SALEM, Ohio – Farmers may not be gearing up for harvesting season, planting season or tilling season yet, but they are in the middle of “planning” season. And this is the first year farmers will be shaping all their seasons around soybean rust.
Asian soybean rust hit nine southern states last fall, marking the first time the disease has been found in the U.S. mainland. It remains to be seen, however, whether it will creep to the Midwest this year.
But with a disease that claimed up to 80 percent yield losses in areas of South America, U.S. experts aren’t taking any chances.
What exactly is soybean rust and what does it mean to you?
Soybean rust attacks a plant’s leaves, causing it to rapidly defoliate and fail to produce pods, meaning the yield is slashed. Wind carries these spores throughout the field and to other farms and states.
In fact, soybean rust probably blew into the United States from South America on the winds of hurricanes Frances and Ivan, said Penn State plant pathologist Erick DeWolf.
Experts predict soybean rust could cause a 50 percent yield loss in the southern United States where it’s warmer, and more than a 10 percent loss in other areas, including Ohio.
The USDA estimates losses will range from $640 million to $1.3 billion, depending on when and where soybean rust strikes. If it hits late in the season, the seed would already be formed and the impact minor. However, if it comes when the plant begins flowering, the loss could be more significant.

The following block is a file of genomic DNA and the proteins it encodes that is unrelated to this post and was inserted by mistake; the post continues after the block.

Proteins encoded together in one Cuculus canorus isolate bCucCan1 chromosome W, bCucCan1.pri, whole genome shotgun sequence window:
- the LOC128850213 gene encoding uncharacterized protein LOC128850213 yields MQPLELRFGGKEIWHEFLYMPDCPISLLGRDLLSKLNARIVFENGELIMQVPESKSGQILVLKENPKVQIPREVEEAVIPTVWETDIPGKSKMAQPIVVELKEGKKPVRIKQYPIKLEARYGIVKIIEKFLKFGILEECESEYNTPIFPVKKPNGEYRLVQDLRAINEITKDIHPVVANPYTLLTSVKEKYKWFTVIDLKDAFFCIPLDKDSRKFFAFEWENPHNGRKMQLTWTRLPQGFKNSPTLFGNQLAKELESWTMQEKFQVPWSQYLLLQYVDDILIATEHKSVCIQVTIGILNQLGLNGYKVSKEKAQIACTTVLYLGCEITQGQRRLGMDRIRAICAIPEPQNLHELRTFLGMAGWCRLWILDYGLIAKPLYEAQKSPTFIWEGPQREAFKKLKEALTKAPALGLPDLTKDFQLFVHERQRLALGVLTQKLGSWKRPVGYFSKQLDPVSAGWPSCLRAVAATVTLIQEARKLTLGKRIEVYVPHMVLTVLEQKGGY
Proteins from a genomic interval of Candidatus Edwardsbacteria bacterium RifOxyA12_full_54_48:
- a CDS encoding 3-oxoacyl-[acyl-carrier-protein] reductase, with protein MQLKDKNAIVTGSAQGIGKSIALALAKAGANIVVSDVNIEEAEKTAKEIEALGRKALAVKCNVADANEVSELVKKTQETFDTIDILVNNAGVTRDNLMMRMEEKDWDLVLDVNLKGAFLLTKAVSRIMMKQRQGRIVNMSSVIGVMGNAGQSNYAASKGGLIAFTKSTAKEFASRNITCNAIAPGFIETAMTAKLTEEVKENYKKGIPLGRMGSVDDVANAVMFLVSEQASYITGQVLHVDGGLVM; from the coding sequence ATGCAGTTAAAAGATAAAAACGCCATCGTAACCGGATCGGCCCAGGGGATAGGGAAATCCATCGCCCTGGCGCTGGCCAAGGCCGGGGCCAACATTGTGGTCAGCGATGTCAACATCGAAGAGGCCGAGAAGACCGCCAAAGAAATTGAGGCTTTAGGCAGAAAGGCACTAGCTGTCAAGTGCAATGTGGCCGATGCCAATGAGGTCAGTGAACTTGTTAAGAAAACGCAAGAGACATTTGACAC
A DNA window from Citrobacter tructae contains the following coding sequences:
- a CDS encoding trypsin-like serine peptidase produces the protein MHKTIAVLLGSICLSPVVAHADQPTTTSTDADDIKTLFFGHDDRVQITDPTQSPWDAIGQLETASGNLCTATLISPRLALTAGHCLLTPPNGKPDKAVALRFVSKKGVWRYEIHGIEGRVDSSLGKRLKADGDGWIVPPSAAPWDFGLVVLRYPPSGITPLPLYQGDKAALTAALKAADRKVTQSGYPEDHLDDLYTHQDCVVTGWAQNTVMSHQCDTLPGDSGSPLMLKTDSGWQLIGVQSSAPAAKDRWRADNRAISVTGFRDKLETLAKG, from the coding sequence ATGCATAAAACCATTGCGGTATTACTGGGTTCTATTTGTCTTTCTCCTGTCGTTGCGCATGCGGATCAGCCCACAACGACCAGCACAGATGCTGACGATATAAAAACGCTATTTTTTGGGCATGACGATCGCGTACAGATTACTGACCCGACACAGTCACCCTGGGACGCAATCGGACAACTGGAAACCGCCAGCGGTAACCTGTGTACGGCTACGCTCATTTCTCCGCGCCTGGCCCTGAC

Whether it will move north this year depends on the winter’s severity, DeWolf said.
Soybean rust is not likely to survive the harsh conditions in Ohio and Pennsylvania, but it can survive the warmer Gulf Coast and Caribbean regions and could be reintroduced each year.
It’s definitely a threat that’s here to stay, DeWolf said.
What are your options?
So far, there aren’t any resistant soybean varieties, so farmers are left to other means for dealing with this disease.
Fungicide. “Fungicides are likely going to be the first line of defense over the next few years until breeders can develop resistant varieties,” DeWolf said.
The primary time to protect plants from soybean rust with fungicides is during flowering and pod development.
These are the times when soybean rust will have the largest impact, said Ohio State plant pathologist Anne Dorrance.
But there’s more to learn about fungicides, especially when many soybean farmers in the Midwest aren’t used to applying a foliar fungicide.
Farmers will need help determining a correct nozzle size and operating pressure to get medium-sized droplets.
“Spraying the right amount of fungicide is not enough to achieve effective control. The single most important factor affecting the outcome of the fight against this disease is to get a thorough coverage of the plant with the fungicide,” said Ohio State ag engineer Erdal Ozkan.
“We have the technology to achieve this, but it may come with a higher equipment cost,” he said.
Switch to corn. Switching your soybean acreage to corn is an option, too, DeWolf said.
But it depends on the land.